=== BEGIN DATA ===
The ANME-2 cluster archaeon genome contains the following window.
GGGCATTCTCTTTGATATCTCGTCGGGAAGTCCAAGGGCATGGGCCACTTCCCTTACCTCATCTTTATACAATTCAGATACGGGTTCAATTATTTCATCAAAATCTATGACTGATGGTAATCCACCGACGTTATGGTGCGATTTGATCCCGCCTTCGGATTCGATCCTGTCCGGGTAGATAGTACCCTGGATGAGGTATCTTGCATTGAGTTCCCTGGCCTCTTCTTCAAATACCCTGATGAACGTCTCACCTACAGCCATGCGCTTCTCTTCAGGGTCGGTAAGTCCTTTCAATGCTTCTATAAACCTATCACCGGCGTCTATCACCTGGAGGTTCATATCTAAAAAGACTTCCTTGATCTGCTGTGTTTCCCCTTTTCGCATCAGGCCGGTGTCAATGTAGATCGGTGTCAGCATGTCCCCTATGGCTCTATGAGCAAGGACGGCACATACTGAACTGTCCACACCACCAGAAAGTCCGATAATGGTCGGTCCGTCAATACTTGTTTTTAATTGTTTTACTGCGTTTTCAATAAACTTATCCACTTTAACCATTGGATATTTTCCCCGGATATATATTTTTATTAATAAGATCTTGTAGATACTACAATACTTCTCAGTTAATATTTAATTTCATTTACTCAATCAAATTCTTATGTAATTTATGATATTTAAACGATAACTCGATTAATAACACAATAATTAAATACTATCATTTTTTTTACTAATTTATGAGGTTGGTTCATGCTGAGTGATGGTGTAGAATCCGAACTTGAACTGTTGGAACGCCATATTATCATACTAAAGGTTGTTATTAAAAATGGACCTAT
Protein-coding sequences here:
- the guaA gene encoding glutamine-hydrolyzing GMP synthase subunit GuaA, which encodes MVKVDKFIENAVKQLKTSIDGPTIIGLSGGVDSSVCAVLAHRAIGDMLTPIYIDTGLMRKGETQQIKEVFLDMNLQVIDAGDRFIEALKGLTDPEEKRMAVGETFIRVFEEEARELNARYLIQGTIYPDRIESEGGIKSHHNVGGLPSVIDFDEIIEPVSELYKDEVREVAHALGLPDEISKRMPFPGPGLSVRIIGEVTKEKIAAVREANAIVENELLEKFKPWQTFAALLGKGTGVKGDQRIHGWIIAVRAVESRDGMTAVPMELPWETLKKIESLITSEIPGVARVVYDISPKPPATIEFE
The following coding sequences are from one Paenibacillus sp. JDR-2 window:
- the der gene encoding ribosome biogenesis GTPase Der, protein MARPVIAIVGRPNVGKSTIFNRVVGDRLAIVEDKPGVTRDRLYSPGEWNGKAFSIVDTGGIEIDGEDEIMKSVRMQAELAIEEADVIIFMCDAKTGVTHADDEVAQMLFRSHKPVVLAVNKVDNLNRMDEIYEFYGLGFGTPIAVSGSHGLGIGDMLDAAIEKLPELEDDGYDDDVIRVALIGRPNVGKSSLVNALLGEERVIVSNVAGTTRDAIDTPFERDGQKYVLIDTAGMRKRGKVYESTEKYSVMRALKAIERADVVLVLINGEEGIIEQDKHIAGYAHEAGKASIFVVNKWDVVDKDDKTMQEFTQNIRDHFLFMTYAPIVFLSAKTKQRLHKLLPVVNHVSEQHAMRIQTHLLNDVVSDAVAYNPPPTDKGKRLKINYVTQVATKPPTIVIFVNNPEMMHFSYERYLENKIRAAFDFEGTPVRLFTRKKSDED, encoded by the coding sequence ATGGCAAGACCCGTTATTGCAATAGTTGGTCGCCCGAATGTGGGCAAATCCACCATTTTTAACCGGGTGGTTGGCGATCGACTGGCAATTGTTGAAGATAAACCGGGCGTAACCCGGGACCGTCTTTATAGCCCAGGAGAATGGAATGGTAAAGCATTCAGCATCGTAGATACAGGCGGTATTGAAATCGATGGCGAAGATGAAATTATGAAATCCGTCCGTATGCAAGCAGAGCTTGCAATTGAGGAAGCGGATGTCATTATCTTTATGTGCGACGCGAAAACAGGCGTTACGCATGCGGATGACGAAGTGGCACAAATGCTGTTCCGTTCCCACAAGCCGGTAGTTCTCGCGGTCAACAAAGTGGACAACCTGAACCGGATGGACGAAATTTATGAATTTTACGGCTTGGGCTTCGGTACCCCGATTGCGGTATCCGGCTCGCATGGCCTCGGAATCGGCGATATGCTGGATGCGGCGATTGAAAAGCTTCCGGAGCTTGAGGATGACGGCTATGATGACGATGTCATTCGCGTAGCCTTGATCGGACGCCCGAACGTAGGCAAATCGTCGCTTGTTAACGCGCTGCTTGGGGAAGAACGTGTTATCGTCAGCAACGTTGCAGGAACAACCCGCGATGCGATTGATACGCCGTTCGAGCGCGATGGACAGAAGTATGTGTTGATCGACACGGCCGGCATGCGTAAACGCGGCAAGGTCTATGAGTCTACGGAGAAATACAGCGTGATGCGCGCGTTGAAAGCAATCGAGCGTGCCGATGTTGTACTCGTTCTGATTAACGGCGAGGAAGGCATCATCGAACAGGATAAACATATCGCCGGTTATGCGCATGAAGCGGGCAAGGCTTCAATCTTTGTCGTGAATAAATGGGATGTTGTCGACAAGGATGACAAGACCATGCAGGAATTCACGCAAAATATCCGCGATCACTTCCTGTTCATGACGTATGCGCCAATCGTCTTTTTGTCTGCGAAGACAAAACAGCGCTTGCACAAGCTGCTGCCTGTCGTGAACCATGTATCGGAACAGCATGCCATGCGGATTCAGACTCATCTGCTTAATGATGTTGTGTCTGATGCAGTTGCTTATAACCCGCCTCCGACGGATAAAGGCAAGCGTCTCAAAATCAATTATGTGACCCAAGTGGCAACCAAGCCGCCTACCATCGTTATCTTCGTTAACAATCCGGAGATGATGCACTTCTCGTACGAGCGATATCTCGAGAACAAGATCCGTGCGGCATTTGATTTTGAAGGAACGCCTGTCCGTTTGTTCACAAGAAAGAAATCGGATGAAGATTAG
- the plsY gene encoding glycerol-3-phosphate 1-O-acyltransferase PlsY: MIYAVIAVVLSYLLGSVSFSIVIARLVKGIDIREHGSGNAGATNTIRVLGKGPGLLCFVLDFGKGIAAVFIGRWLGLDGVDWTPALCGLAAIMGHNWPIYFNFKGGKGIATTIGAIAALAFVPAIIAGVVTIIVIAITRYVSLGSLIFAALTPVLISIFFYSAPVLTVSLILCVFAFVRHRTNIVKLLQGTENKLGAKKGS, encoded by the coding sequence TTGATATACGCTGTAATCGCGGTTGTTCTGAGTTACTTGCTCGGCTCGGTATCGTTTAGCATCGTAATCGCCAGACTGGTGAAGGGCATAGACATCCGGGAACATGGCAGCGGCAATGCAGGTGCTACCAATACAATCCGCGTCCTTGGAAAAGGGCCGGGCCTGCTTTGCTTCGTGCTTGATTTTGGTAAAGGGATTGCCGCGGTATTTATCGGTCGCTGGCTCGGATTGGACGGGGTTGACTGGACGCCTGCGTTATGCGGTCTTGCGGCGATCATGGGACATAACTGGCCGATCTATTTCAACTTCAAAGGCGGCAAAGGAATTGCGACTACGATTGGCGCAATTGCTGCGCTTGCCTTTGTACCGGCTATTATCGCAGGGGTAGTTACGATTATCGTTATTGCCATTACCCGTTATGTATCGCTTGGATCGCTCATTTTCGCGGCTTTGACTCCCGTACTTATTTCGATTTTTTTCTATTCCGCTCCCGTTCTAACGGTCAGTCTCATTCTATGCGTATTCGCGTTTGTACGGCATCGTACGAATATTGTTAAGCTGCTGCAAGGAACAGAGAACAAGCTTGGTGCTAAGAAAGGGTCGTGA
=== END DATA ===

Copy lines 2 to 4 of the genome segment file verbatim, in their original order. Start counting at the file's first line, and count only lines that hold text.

GGGCATTCTCTTTGATATCTCGTCGGGAAGTCCAAGGGCATGGGCCACTTCCCTTACCTCATCTTTATACAATTCAGATACGGGTTCAATTATTTCATCAAAATCTATGACTGATGGTAATCCACCGACGTTATGGTGCGATTTGATCCCGCCTTCGGATTCGATCCTGTCCGGGTAGATAGTACCCTGGATGAGGTATCTTGCATTGAGTTCCCTGGCCTCTTCTTCAAATACCCTGATGAACGTCTCACCTACAGCCATGCGCTTCTCTTCAGGGTCGGTAAGTCCTTTCAATGCTTCTATAAACCTATCACCGGCGTCTATCACCTGGAGGTTCATATCTAAAAAGACTTCCTTGATCTGCTGTGTTTCCCCTTTTCGCATCAGGCCGGTGTCAATGTAGATCGGTGTCAGCATGTCCCCTATGGCTCTATGAGCAAGGACGGCACATACTGAACTGTCCACACCACCAGAAAGTCCGATAATGGTCGGTCCGTCAATACTTGTTTTTAATTGTTTTACTGCGTTTTCAATAAACTTATCCACTTTAACCATTGGATATTTTCCCCGGATATATATTTTTATTAATAAGATCTTGTAGATACTACAATACTTCTCAGTTAATATTTAATTTCATTTACTCAATCAAATTCTTATGTAATTTATGATATTTAAACGATAACTCGATTAATAACACAATAATTAAATACTATCATTTTTTTTACTAATTTATGAGGTTGGTTCATGCTGAGTGATGGTGTAGAATCCGAACTTGAACTGTTGGAACGCCATATTATCATACTAAAGGTTGTTATTAAAAATGGACCTAT
Protein-coding sequences here:
- the guaA gene encoding glutamine-hydrolyzing GMP synthase subunit GuaA, which encodes MVKVDKFIENAVKQLKTSIDGPTIIGLSGGVDSSVCAVLAHRAIGDMLTPIYIDTGLMRKGETQQIKEVFLDMNLQVIDAGDRFIEALKGLTDPEEKRMAVGETFIRVFEEEARELNARYLIQGTIYPDRIESEGGIKSHHNVGGLPSVIDFDEIIEPVSELYKDEVREVAHALGLPDEISKRMPFPGPGLSVRIIGEVTKEKIAAVREANAIVENELLEKFKPWQTFAALLGKGTGVKGDQRIHGWIIAVRAVESRDGMTAVPMELPWETLKKIESLITSEIPGVARVVYDISPKPPATIEFE